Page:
[gthomas] Allegory and the Gnostic worldview
- At 05:54 PM 12/6/99 , jim bauer wrote:
>Literary critic Harold Bloom was much impressed with _A Voyage to Arcturus_The word Lucifer is Latin for LUCIS = LIGHT, and FERRE = bringer or
>and wrote his own story, _The Flight to Lucifer_, loosely based on Lindsay's
>book--though the term "plagiarized" has often been used as well, He also
>drew heavily from Hans Jonas' _The Gnostic Religion_. I used to own a copy
>of the book, but my devout Catholic mother threw it behind my back. In
>spite of the title, Lucifer is not present as "the Devil," it's the name of
bearer. LUCIFER means LIGHT
BEARER.) The name is originally associated with the planet Venus. This is
because Venus, thought of as the "morning star" , is often visible before
sunrise. Thus it was thought of as the light bearer, in the sense that it
brought the light before the sun. As early as around 350 AD, "Lucifer" was
a respectable name in the early church. An early bishop who fiercely
opposed Arianism bore this name. The association between Lucifer and the
devil is described by the Catholic Encyclopedia:
The name Lucifer originally denotes the planet Venus,
emphasizing its brilliance. The Vulgate
employs the word also for "the light of the morning" (Job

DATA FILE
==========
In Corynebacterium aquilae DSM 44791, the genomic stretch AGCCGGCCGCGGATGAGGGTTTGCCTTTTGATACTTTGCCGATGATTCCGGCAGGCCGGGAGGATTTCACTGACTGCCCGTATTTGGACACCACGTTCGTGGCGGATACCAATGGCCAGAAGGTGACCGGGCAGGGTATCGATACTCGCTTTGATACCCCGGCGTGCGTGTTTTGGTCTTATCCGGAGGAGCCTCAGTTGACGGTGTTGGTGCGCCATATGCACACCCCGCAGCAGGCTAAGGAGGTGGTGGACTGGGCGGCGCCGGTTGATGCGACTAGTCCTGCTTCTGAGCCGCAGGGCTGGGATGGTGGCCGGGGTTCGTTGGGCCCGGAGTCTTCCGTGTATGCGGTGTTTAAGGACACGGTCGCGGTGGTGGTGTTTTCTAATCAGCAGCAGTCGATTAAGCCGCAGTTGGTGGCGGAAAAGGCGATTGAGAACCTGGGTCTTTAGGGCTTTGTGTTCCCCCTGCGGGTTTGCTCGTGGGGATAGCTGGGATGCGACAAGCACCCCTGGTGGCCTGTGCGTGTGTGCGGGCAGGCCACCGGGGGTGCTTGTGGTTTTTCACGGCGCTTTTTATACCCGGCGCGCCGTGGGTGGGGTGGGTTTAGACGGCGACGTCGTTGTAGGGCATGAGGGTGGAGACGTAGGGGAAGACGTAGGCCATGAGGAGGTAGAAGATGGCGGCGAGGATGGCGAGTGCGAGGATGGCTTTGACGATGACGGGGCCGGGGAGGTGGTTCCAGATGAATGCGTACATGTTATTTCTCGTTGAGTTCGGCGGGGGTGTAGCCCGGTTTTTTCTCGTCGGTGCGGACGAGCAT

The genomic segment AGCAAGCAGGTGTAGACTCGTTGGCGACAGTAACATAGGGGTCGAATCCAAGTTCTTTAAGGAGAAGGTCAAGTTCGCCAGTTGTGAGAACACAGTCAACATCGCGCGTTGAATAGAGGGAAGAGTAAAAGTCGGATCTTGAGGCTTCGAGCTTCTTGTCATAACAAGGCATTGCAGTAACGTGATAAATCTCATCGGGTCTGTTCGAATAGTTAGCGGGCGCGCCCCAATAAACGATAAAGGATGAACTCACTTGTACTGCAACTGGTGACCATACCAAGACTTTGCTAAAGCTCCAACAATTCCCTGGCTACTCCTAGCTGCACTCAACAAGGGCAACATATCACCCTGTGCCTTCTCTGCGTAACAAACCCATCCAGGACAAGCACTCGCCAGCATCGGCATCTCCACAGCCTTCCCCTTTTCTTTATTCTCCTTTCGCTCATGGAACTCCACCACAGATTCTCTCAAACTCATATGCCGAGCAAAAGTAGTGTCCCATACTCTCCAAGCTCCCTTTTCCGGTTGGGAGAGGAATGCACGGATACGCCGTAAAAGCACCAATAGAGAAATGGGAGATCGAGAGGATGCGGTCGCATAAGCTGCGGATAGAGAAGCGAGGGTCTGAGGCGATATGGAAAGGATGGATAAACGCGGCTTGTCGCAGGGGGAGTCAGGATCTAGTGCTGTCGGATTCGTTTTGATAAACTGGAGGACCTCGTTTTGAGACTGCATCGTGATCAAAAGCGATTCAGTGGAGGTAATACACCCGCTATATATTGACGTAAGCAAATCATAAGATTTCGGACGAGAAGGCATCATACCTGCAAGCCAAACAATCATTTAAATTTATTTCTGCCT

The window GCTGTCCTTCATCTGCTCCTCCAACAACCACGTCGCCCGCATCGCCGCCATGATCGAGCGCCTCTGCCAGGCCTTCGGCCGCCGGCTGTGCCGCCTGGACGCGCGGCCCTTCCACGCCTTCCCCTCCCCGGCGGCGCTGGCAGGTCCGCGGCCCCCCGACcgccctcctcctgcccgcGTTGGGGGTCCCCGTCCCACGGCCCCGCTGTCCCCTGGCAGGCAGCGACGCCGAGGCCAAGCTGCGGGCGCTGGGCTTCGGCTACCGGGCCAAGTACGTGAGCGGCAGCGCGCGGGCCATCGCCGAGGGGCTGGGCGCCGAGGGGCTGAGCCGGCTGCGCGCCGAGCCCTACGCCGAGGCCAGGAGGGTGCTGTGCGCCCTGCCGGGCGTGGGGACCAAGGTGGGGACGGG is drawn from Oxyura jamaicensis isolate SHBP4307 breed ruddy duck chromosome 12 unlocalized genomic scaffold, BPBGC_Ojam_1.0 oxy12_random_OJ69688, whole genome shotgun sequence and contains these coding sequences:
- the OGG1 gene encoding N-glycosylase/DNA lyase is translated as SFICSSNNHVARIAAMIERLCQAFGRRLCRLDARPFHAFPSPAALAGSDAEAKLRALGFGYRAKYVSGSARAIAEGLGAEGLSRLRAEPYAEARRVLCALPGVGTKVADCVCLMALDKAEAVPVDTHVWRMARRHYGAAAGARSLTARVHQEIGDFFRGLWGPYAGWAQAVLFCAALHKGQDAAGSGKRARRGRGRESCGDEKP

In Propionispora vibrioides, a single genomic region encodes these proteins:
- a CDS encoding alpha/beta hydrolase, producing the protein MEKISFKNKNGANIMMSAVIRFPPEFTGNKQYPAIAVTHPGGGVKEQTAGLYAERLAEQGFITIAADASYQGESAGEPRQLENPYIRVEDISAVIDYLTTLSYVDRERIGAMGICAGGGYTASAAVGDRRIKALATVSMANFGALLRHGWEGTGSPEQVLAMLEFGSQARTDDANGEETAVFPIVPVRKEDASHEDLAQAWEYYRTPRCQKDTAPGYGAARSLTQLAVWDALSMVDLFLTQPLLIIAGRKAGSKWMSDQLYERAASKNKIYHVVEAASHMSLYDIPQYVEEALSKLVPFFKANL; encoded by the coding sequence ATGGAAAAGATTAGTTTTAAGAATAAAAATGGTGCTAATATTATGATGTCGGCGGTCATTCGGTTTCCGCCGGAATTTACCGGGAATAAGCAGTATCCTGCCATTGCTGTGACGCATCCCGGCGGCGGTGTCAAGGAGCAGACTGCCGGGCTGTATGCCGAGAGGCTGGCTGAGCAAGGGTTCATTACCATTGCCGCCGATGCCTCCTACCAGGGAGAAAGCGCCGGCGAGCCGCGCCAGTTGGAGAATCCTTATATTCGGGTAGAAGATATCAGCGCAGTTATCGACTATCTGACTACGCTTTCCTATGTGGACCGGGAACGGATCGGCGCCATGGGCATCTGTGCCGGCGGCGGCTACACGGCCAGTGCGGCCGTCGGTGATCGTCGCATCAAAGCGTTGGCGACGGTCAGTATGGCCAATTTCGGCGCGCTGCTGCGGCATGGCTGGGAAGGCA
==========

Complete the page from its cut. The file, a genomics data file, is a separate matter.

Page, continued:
50:17), "the signs of the zodiac" (Job
38:32), and "the aurora" (Psalm 109:3). Metaphorically, the word
is applied to the King of Babylon
(Isaiah 14:12) as preeminent among the princes of his time; to
the high priest Simon son of Onias
(Ecclesiasticus 50:6), for his surpassing virtue, to the glory
of heaven (Apocalypse 2:28), by reason
of its excellency; finally to Jesus Christ himself (II Petr.
1:19; Apocalypse 22:16; the "Exultet" of
Holy Saturday) the true light of our spiritual life. The Syriac
version and the version of Aquila derive
the Hebrew noun helel from the verb yalal, "to lament"; St.
Jerome agrees with them (In Isaiah
1:14), and makes Lucifer the name of the principal fallen angel
who must lament the loss of his
original glory bright as the morning star. In Christian
tradition this meaning of Lucifer has prevailed;
the Fathers maintain that Lucifer is not the proper name of the
devil, but denotes only the state from
which he has fallen (Petavius, De Angelis, III, iii, 4).
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